Are you saying that independent artists are, over time via Spotify, gaining leverage in the revenue ecosystem?

Can it be a sustainable future for them?
I think we are in the process of creating a more fair and equal music industry than it’s ever been in the past. So I’ll take an example like, back in 2000, 2001, at the very, very peak of the music industry, peak of CD [sales], our estimate is that there were about 20,000 to maybe 30,000 artists that could live on being recorded music artists — they could be touring, they could be doing other things, and the number could be far greater than that. But there were only like 20-30,000 that could sustain themselves [on earnings from recorded music]. Why? Well, because, again the distribution costs so much, which ended up being that there’s very few artists that could even get distributed to begin with. And because the costs were fairly high for a person buying the music, you ended up going with what you knew and wouldn’t take that much risk on unknown artists. So in the world with streaming, what’s really interesting is the alternative cost for you to listen to something new is virtually zero. It’s just your time. And because of that, you do listen to a lot more music than you did before and you listen to a bigger diversity of artists than you did before which in turn then grows the music industry.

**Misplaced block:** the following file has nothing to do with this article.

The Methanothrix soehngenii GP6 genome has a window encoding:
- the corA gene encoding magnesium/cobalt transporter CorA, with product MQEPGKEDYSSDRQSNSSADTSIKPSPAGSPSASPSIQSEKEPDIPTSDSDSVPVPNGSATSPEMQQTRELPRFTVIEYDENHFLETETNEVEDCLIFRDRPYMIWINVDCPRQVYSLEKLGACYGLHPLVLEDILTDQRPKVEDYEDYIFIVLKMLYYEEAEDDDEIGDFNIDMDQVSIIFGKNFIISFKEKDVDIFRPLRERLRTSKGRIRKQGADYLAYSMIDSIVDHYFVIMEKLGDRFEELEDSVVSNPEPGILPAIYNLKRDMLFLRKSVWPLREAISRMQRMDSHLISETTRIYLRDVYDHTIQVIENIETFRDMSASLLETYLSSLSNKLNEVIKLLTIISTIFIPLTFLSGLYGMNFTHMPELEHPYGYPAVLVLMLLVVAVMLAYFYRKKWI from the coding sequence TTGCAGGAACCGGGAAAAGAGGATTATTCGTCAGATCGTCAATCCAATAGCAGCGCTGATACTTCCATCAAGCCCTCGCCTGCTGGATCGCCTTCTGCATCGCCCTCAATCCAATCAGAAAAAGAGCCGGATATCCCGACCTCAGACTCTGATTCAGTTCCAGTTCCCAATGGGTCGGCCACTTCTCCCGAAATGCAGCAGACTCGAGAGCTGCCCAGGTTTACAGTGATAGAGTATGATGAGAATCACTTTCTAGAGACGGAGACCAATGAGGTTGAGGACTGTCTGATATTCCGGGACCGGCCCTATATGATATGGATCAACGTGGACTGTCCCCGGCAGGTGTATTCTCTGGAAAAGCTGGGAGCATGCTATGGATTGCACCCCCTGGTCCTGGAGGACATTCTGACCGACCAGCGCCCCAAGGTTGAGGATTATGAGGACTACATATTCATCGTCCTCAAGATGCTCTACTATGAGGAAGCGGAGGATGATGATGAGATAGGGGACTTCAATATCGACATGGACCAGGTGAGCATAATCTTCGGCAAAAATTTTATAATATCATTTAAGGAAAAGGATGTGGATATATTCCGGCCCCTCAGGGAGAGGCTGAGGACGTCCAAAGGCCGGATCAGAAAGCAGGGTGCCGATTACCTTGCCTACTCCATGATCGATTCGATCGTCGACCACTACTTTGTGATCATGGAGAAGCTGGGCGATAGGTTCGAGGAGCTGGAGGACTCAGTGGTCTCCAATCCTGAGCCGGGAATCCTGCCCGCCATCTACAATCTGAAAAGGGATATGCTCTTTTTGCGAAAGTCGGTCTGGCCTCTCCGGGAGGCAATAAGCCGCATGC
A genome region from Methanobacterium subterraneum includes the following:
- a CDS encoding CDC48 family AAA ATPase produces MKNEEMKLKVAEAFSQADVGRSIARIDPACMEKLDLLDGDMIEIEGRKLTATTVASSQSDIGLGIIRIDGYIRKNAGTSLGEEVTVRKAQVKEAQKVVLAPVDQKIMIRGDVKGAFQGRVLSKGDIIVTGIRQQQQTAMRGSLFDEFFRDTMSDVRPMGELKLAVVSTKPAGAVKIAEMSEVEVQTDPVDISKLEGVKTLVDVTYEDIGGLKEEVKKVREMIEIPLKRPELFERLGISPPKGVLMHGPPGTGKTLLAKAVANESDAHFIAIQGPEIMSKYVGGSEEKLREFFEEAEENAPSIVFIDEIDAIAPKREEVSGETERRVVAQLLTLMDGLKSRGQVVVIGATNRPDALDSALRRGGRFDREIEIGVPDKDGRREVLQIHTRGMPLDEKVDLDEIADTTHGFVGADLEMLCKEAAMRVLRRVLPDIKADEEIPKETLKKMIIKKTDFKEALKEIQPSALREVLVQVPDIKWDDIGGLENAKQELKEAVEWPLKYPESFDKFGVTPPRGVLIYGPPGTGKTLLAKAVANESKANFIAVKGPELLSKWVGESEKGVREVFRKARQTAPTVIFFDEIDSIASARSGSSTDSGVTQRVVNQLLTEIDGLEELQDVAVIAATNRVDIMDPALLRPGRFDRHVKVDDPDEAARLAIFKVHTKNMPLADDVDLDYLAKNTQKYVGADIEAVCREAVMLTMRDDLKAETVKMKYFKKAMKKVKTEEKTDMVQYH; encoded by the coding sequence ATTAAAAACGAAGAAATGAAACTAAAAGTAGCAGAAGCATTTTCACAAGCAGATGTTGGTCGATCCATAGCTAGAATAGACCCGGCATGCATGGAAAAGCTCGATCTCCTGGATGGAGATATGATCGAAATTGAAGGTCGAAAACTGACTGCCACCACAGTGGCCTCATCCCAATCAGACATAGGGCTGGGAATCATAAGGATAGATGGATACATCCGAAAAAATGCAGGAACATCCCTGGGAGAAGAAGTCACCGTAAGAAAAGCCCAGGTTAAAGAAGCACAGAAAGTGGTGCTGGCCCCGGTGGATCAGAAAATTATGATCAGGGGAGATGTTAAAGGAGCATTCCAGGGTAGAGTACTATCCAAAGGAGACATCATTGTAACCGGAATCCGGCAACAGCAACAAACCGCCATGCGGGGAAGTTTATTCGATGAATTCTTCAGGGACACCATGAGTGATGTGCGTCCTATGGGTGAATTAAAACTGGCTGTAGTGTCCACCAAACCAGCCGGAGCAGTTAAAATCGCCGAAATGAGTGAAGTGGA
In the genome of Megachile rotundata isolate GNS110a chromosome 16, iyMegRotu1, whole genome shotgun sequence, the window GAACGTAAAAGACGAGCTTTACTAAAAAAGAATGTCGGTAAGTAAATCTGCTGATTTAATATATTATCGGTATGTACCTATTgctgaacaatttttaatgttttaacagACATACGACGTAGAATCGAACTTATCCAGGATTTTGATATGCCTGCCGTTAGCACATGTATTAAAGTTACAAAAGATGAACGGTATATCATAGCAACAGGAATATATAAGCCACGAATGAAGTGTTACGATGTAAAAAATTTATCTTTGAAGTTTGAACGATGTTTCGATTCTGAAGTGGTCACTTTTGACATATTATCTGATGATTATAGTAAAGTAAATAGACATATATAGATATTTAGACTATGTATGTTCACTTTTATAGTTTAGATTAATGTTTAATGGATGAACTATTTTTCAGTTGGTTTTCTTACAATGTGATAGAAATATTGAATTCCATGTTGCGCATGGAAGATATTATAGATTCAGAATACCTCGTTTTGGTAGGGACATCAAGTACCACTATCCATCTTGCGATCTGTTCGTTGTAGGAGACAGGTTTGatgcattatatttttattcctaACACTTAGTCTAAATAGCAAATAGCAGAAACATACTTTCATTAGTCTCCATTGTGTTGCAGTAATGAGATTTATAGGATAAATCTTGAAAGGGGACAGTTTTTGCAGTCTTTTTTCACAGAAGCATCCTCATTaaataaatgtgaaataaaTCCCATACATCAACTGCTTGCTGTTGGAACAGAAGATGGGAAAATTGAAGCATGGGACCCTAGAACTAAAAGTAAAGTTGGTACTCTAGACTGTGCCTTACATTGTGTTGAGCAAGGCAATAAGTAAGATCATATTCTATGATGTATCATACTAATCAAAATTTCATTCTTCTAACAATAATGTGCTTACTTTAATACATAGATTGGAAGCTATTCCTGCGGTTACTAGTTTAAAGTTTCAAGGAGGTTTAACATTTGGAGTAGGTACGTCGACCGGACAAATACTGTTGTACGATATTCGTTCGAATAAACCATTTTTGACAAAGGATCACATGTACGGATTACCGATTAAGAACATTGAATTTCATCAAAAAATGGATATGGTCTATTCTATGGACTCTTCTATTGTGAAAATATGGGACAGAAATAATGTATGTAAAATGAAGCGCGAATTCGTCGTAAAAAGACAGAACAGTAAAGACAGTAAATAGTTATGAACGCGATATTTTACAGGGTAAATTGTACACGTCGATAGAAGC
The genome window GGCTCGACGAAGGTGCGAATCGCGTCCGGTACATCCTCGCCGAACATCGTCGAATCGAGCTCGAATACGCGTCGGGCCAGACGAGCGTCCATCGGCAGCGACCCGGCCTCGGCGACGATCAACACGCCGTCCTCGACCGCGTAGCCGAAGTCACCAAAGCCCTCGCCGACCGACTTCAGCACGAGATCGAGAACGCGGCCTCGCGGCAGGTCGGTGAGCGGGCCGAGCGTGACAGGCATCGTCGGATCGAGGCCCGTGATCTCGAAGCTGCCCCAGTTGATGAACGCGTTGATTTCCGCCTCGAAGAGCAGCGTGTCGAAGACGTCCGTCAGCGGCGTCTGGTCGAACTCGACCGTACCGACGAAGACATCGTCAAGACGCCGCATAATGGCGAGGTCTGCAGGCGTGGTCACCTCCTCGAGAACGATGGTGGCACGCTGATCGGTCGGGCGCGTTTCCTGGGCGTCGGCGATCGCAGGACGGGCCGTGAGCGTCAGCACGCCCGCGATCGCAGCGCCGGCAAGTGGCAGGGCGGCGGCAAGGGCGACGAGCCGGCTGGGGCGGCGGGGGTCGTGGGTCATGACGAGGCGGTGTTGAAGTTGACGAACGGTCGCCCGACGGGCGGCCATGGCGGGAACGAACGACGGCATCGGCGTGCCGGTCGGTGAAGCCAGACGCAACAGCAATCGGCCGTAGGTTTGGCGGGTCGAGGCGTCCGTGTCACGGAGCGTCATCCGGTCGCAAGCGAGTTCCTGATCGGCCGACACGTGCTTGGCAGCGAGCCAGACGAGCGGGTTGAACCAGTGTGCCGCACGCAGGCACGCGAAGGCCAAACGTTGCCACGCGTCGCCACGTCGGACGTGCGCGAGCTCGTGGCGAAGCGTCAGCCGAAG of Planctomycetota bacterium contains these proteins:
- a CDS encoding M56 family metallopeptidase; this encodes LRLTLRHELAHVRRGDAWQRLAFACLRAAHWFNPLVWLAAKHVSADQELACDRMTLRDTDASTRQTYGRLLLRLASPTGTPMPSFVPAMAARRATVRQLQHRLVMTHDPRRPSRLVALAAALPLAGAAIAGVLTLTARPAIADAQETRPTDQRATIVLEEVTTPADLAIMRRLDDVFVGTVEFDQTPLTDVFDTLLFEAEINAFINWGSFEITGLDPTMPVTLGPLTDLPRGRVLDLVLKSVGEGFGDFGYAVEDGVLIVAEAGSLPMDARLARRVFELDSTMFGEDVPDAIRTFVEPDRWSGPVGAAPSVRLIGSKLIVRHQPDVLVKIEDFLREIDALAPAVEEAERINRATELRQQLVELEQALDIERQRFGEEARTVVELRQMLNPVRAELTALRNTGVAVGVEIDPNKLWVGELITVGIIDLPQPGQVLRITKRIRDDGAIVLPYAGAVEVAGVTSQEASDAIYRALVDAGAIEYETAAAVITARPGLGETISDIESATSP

Can you talk about Spotify customer data. What do you have and what do you do with it?
Well, what we do with it now is very tightly regulated because we’re originally a European company and in Europe, I believe, five or six years ago there was a new initiative called G.D.P.R. that officially became a law last year. And obviously we’re complying with that, and what it basically says is that all the data that we have around you as a customer, you need to be able to ask us for it and we need to deliver it back to you. You need to have an opportunity for it getting deleted by us.

What are your abilities to monetize that data to third parties?
Well our ability to monetize it is obviously based on the contract that we have with our users, so obvious things like that would be what kind of genre of music are you listening to, what’s your age, what’s your demographics. And those are things that advertisers can target against.

And how well do you monetize that currently?
We monetize some of those aspects, of course, like any normal ad platform. It’s very important though to note that we’re not selling any customer data.

That’s what I’m asking. So there are ads on the Spotify platform.

You’d be fools not to target those to listeners based on their demographics and their listening tendencies.
Of course.

But you do have a lot of data that would be valuable to third parties?